Kristalina Jorgoa is still in office, the leadership crisis in the International Monetary Fund (IMF) is over, and the higher bodies have “full confidence” in his boss. If you didn’t know too well, you have to assume that the IMF’s announcement on Tuesday was sarcastic, which is bad little advice. Because if the Fund’s 190 member states no longer have one thing in Georgieva after weeks of doubt, it’s full of confidence. The allegations against the 68-year-old, who was said to have been involved in data manipulation in favor of China during her tenure as CEO of the World Bank, are very serious.
However, it was right to stick to Georgieva. Because there were indications of its involvement in the alleged deal in which the People’s Republic of China approved the long-awaited capital increase of the World Bank and was presented in a very positive way in the institution’s famous Doing Business report. But there was no solid evidence. In addition, the head of the International Monetary Fund vehemently denies all the allegations made against her by a law firm. At the end there was an anti-testimony, meaning: for the accused in doubt.
If the IMF suspects that it can continue commercially, it may stop operating
However, nothing ended because the week-long dispute damaged the reputation of the IMF and the World Bank, but above all damaged the reputation of the current fund manager – perhaps even beyond repair. Among the primary tasks of sister institutions is correct economic analysis, preparation of economic reports and forecasts based on pure facts and completely incorruptible. Government development aid payments, private investment, and even the fate of governments depend on data. If the IMF suspects it is trading here or is even willing to do business – it may stop working.
It also weighs heavily that the United States, of all persons, the greatest contributor to power, urged Georgievas to expel him. How can such close and intense cooperation between the head of the International Monetary Fund and the US government be possible in the future, without which the Fund will be practically paralyzed? Such paralysis would be devastating, especially in times of global health crises, because even if you did not notice it in the rich West: in large parts of the world, only the IMF and the World Bank are in charge of governments. In the fight against the epidemic and the consequent economic support for the damage.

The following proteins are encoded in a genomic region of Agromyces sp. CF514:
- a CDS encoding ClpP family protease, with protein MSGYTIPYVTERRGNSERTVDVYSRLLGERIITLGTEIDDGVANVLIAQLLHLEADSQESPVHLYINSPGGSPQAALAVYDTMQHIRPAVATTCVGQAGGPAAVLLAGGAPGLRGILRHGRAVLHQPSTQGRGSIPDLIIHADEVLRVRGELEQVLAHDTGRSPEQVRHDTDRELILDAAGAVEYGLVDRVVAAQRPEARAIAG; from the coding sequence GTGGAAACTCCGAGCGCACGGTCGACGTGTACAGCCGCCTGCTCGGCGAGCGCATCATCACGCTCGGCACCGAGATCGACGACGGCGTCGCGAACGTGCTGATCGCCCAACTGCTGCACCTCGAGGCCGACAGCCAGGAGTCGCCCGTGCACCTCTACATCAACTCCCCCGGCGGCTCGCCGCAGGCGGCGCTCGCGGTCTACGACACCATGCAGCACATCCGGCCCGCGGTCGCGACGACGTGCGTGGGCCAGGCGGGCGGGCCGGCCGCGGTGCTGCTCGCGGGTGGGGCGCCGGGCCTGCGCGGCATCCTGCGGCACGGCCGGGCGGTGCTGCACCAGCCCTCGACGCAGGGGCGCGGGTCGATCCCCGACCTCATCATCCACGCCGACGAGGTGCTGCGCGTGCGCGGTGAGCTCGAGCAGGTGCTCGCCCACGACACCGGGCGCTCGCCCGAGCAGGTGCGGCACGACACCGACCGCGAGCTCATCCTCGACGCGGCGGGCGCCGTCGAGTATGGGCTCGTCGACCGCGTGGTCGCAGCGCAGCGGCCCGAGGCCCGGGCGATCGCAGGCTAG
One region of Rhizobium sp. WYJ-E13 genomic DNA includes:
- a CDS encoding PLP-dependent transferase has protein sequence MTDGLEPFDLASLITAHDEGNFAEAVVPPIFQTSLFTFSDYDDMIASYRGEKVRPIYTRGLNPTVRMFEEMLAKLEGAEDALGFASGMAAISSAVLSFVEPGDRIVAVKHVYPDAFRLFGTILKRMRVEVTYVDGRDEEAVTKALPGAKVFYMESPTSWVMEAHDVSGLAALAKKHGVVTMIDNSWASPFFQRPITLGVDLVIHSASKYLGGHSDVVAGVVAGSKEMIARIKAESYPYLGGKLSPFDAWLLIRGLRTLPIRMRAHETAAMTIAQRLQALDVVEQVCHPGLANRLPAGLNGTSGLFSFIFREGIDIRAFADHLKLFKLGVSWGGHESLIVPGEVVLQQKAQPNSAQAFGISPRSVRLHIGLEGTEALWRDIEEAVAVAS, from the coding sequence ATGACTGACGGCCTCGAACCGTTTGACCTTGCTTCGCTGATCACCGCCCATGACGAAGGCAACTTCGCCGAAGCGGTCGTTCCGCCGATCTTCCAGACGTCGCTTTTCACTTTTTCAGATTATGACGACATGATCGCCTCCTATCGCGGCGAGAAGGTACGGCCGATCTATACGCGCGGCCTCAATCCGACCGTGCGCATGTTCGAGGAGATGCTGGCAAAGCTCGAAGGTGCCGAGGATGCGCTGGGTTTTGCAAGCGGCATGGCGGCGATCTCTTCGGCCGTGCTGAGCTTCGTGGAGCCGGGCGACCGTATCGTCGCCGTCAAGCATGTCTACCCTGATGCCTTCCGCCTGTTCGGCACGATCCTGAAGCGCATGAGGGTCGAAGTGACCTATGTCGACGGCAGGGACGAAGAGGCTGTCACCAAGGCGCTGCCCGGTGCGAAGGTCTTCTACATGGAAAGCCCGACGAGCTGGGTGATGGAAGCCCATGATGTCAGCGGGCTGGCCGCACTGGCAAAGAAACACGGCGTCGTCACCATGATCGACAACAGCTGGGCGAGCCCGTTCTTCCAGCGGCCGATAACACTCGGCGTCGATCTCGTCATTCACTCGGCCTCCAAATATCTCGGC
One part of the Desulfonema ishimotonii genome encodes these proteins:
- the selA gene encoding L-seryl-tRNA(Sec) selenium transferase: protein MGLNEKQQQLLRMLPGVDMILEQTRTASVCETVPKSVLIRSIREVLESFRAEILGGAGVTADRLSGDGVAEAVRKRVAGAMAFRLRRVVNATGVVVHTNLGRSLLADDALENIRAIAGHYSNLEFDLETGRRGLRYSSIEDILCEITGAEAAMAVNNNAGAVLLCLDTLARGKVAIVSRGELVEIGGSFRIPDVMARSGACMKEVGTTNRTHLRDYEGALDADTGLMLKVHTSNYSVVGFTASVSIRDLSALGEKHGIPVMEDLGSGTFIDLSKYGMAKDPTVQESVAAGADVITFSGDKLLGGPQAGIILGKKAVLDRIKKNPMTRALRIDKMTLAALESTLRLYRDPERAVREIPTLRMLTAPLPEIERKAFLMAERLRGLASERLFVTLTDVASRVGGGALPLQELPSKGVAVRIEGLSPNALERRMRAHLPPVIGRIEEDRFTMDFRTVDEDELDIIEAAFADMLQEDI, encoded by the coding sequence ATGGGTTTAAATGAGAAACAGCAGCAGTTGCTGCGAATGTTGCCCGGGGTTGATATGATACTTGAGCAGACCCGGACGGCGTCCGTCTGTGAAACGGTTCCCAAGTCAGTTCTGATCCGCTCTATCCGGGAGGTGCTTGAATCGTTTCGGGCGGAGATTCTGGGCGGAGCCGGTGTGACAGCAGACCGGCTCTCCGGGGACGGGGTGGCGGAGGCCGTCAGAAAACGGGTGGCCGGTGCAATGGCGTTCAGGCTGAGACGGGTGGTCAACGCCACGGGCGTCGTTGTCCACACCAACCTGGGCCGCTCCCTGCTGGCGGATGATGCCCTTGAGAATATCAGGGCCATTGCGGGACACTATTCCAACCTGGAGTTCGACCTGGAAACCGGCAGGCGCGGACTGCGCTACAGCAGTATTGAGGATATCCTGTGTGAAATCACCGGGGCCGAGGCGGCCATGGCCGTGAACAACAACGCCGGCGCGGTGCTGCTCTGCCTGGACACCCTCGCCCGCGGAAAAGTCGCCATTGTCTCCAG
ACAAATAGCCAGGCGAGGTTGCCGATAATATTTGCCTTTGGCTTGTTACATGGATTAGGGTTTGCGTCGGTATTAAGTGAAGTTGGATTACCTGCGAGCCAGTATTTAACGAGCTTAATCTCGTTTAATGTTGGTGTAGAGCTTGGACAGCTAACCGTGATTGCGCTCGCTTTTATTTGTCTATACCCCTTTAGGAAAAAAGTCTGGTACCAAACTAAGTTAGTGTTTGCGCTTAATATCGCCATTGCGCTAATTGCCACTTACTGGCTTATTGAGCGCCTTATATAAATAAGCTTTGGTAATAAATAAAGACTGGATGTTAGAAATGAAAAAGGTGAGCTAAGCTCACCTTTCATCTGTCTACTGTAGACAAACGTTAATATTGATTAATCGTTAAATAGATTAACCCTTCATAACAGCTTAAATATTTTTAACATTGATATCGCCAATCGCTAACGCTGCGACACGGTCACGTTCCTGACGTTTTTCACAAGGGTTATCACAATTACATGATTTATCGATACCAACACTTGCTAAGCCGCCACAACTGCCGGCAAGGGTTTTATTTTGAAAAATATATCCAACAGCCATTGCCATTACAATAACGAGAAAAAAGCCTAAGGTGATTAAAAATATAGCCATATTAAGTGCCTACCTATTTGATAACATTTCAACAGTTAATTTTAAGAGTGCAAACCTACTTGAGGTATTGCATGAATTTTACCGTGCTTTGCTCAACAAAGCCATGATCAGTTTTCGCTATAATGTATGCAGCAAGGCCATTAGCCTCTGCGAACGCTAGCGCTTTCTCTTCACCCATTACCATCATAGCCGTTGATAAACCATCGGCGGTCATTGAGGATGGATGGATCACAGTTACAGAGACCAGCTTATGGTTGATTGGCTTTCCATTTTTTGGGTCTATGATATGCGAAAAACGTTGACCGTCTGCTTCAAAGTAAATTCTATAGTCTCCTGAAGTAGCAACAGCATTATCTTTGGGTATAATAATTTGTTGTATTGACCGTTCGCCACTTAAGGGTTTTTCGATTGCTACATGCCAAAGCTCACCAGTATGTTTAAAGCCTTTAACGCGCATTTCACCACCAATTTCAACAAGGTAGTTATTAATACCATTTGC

Perhaps the US was just trying to distract from Kim’s responsibility
But the conflict has also hurt the USA and the Europeans, who have been jealously wrestling for influence in the International Monetary Fund and the World Bank for decades. It is very noticeable, for example, that the United States declared Georgieva guilty in this case from the very beginning, while the name of Jim Yong Kim appeared only with difficulty. There are also indications that the manipulation could have taken place in the office of American citizen Kim, who, as then head of the World Bank, was the head of the Bulgarian woman. The US may also be upset that Georgieva has opened the fund more to developing countries during the pandemic, putting the World Bank, with its current US president, David Malpass, in the shadows.
On the other hand, the Europeans’ support for the head of the International Monetary Fund is fueled less by complete confidence and appreciation for her overall good work with the Fund, but more than by necessity: not only did the EU countries appoint Georgieva to her posts in 2019, it would have been better, if Expelled, they also have to fear losing their customary law once and for all, according to which the fund has always been run by a European.
Either way, the fact remains: a very political deal with China, as has likely happened at the World Bank, is not being designed by junior officials. On the contrary, it is very likely that either Kim’s office or Georgieva knew about this – or even the bosses personally. In this regard, the decision to keep the head of the International Monetary Fund in office is nothing more than an acquittal of the second degree. In other words: an acquittal filled with suspicion.
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